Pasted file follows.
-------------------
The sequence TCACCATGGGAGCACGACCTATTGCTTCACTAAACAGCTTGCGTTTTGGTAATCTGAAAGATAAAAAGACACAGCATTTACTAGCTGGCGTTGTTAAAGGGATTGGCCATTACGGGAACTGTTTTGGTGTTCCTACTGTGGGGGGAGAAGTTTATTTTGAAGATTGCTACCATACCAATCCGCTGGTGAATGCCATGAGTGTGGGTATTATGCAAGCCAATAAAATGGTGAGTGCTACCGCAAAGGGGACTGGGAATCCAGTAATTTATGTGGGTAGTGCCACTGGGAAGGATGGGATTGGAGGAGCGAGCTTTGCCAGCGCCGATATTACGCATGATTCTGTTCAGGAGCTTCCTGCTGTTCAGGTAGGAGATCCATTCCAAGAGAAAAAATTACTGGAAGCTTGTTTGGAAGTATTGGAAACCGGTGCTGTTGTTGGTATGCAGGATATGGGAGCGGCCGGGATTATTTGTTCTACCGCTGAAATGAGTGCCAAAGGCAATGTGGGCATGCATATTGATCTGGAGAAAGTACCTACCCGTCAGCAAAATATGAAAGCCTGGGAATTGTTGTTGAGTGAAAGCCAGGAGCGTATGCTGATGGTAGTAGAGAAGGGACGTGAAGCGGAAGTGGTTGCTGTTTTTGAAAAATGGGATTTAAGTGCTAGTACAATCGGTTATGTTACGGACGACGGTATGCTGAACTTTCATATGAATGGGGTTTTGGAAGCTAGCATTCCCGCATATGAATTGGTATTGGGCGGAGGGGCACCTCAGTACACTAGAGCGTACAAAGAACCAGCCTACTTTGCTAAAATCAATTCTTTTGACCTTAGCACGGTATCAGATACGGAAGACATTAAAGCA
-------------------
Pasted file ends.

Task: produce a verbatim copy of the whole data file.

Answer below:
The sequence TCACCATGGGAGCACGACCTATTGCTTCACTAAACAGCTTGCGTTTTGGTAATCTGAAAGATAAAAAGACACAGCATTTACTAGCTGGCGTTGTTAAAGGGATTGGCCATTACGGGAACTGTTTTGGTGTTCCTACTGTGGGGGGAGAAGTTTATTTTGAAGATTGCTACCATACCAATCCGCTGGTGAATGCCATGAGTGTGGGTATTATGCAAGCCAATAAAATGGTGAGTGCTACCGCAAAGGGGACTGGGAATCCAGTAATTTATGTGGGTAGTGCCACTGGGAAGGATGGGATTGGAGGAGCGAGCTTTGCCAGCGCCGATATTACGCATGATTCTGTTCAGGAGCTTCCTGCTGTTCAGGTAGGAGATCCATTCCAAGAGAAAAAATTACTGGAAGCTTGTTTGGAAGTATTGGAAACCGGTGCTGTTGTTGGTATGCAGGATATGGGAGCGGCCGGGATTATTTGTTCTACCGCTGAAATGAGTGCCAAAGGCAATGTGGGCATGCATATTGATCTGGAGAAAGTACCTACCCGTCAGCAAAATATGAAAGCCTGGGAATTGTTGTTGAGTGAAAGCCAGGAGCGTATGCTGATGGTAGTAGAGAAGGGACGTGAAGCGGAAGTGGTTGCTGTTTTTGAAAAATGGGATTTAAGTGCTAGTACAATCGGTTATGTTACGGACGACGGTATGCTGAACTTTCATATGAATGGGGTTTTGGAAGCTAGCATTCCCGCATATGAATTGGTATTGGGCGGAGGGGCACCTCAGTACACTAGAGCGTACAAAGAACCAGCCTACTTTGCTAAAATCAATTCTTTTGACCTTAGCACGGTATCAGATACGGAAGACATTAAAGCA